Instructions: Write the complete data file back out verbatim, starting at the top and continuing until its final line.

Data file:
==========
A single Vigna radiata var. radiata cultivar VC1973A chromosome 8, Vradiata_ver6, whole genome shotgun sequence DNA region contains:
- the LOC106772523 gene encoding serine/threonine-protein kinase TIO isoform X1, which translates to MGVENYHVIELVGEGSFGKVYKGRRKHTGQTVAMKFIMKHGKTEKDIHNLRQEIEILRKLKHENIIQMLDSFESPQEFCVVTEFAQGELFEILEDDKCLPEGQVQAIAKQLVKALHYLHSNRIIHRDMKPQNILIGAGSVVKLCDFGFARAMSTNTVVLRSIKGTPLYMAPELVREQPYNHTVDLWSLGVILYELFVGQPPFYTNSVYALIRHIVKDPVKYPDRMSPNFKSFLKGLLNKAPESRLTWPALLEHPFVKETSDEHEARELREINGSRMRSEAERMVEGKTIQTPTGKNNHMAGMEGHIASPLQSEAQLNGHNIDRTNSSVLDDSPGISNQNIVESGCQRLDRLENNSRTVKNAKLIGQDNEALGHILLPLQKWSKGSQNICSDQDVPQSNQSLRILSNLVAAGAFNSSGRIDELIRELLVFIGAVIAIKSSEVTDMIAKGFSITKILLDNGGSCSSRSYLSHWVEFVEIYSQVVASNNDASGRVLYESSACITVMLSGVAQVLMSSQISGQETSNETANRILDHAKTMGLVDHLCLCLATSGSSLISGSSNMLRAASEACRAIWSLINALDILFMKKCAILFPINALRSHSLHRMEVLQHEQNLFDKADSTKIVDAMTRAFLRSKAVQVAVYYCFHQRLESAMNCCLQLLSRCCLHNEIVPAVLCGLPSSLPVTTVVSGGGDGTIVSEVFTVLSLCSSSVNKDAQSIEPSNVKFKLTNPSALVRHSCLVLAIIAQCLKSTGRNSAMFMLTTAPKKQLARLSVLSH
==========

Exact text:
A single Vigna radiata var. radiata cultivar VC1973A chromosome 8, Vradiata_ver6, whole genome shotgun sequence DNA region contains:
- the LOC106772523 gene encoding serine/threonine-protein kinase TIO isoform X1, which translates to MGVENYHVIELVGEGSFGKVYKGRRKHTGQTVAMKFIMKHGKTEKDIHNLRQEIEILRKLKHENIIQMLDSFESPQEFCVVTEFAQGELFEILEDDKCLPEGQVQAIAKQLVKALHYLHSNRIIHRDMKPQNILIGAGSVVKLCDFGFARAMSTNTVVLRSIKGTPLYMAPELVREQPYNHTVDLWSLGVILYELFVGQPPFYTNSVYALIRHIVKDPVKYPDRMSPNFKSFLKGLLNKAPESRLTWPALLEHPFVKETSDEHEARELREINGSRMRSEAERMVEGKTIQTPTGKNNHMAGMEGHIASPLQSEAQLNGHNIDRTNSSVLDDSPGISNQNIVESGCQRLDRLENNSRTVKNAKLIGQDNEALGHILLPLQKWSKGSQNICSDQDVPQSNQSLRILSNLVAAGAFNSSGRIDELIRELLVFIGAVIAIKSSEVTDMIAKGFSITKILLDNGGSCSSRSYLSHWVEFVEIYSQVVASNNDASGRVLYESSACITVMLSGVAQVLMSSQISGQETSNETANRILDHAKTMGLVDHLCLCLATSGSSLISGSSNMLRAASEACRAIWSLINALDILFMKKCAILFPINALRSHSLHRMEVLQHEQNLFDKADSTKIVDAMTRAFLRSKAVQVAVYYCFHQRLESAMNCCLQLLSRCCLHNEIVPAVLCGLPSSLPVTTVVSGGGDGTIVSEVFTVLSLCSSSVNKDAQSIEPSNVKFKLTNPSALVRHSCLVLAIIAQCLKSTGRNSAMFMLTTAPKKQLARLSVLSH